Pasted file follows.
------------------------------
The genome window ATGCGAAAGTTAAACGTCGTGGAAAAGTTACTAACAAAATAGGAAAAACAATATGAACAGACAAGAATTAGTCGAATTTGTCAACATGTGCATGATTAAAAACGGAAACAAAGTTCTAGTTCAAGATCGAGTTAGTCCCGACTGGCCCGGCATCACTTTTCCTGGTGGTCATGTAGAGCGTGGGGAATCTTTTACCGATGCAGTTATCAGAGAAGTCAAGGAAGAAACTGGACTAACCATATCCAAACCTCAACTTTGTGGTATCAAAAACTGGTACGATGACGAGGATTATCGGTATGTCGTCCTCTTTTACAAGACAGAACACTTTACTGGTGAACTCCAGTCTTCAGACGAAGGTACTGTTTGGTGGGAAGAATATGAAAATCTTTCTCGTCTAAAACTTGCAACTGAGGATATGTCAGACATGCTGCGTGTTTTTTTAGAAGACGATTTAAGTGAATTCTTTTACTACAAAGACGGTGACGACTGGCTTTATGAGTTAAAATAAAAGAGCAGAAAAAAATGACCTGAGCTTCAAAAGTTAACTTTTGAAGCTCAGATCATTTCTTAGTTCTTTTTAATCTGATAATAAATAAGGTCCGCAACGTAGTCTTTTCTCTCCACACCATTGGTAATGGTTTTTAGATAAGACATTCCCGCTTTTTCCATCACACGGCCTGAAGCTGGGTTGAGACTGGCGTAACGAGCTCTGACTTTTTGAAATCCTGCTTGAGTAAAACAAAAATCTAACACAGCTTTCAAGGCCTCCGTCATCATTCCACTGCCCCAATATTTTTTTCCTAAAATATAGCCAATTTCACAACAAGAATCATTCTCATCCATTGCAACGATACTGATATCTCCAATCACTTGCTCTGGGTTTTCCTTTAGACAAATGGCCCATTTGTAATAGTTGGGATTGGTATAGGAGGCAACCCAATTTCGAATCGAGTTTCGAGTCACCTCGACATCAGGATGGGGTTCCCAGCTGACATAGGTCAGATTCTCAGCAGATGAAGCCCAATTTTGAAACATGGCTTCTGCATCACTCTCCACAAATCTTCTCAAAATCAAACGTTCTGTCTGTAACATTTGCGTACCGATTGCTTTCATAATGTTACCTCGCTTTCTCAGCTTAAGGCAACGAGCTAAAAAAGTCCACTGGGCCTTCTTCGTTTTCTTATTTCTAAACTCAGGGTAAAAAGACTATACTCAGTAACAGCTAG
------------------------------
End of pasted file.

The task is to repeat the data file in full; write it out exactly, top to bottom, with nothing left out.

The genome window ATGCGAAAGTTAAACGTCGTGGAAAAGTTACTAACAAAATAGGAAAAACAATATGAACAGACAAGAATTAGTCGAATTTGTCAACATGTGCATGATTAAAAACGGAAACAAAGTTCTAGTTCAAGATCGAGTTAGTCCCGACTGGCCCGGCATCACTTTTCCTGGTGGTCATGTAGAGCGTGGGGAATCTTTTACCGATGCAGTTATCAGAGAAGTCAAGGAAGAAACTGGACTAACCATATCCAAACCTCAACTTTGTGGTATCAAAAACTGGTACGATGACGAGGATTATCGGTATGTCGTCCTCTTTTACAAGACAGAACACTTTACTGGTGAACTCCAGTCTTCAGACGAAGGTACTGTTTGGTGGGAAGAATATGAAAATCTTTCTCGTCTAAAACTTGCAACTGAGGATATGTCAGACATGCTGCGTGTTTTTTTAGAAGACGATTTAAGTGAATTCTTTTACTACAAAGACGGTGACGACTGGCTTTATGAGTTAAAATAAAAGAGCAGAAAAAAATGACCTGAGCTTCAAAAGTTAACTTTTGAAGCTCAGATCATTTCTTAGTTCTTTTTAATCTGATAATAAATAAGGTCCGCAACGTAGTCTTTTCTCTCCACACCATTGGTAATGGTTTTTAGATAAGACATTCCCGCTTTTTCCATCACACGGCCTGAAGCTGGGTTGAGACTGGCGTAACGAGCTCTGACTTTTTGAAATCCTGCTTGAGTAAAACAAAAATCTAACACAGCTTTCAAGGCCTCCGTCATCATTCCACTGCCCCAATATTTTTTTCCTAAAATATAGCCAATTTCACAACAAGAATCATTCTCATCCATTGCAACGATACTGATATCTCCAATCACTTGCTCTGGGTTTTCCTTTAGACAAATGGCCCATTTGTAATAGTTGGGATTGGTATAGGAGGCAACCCAATTTCGAATCGAGTTTCGAGTCACCTCGACATCAGGATGGGGTTCCCAGCTGACATAGGTCAGATTCTCAGCAGATGAAGCCCAATTTTGAAACATGGCTTCTGCATCACTCTCCACAAATCTTCTCAAAATCAAACGTTCTGTCTGTAACATTTGCGTACCGATTGCTTTCATAATGTTACCTCGCTTTCTCAGCTTAAGGCAACGAGCTAAAAAAGTCCACTGGGCCTTCTTCGTTTTCTTATTTCTAAACTCAGGGTAAAAAGACTATACTCAGTAACAGCTAG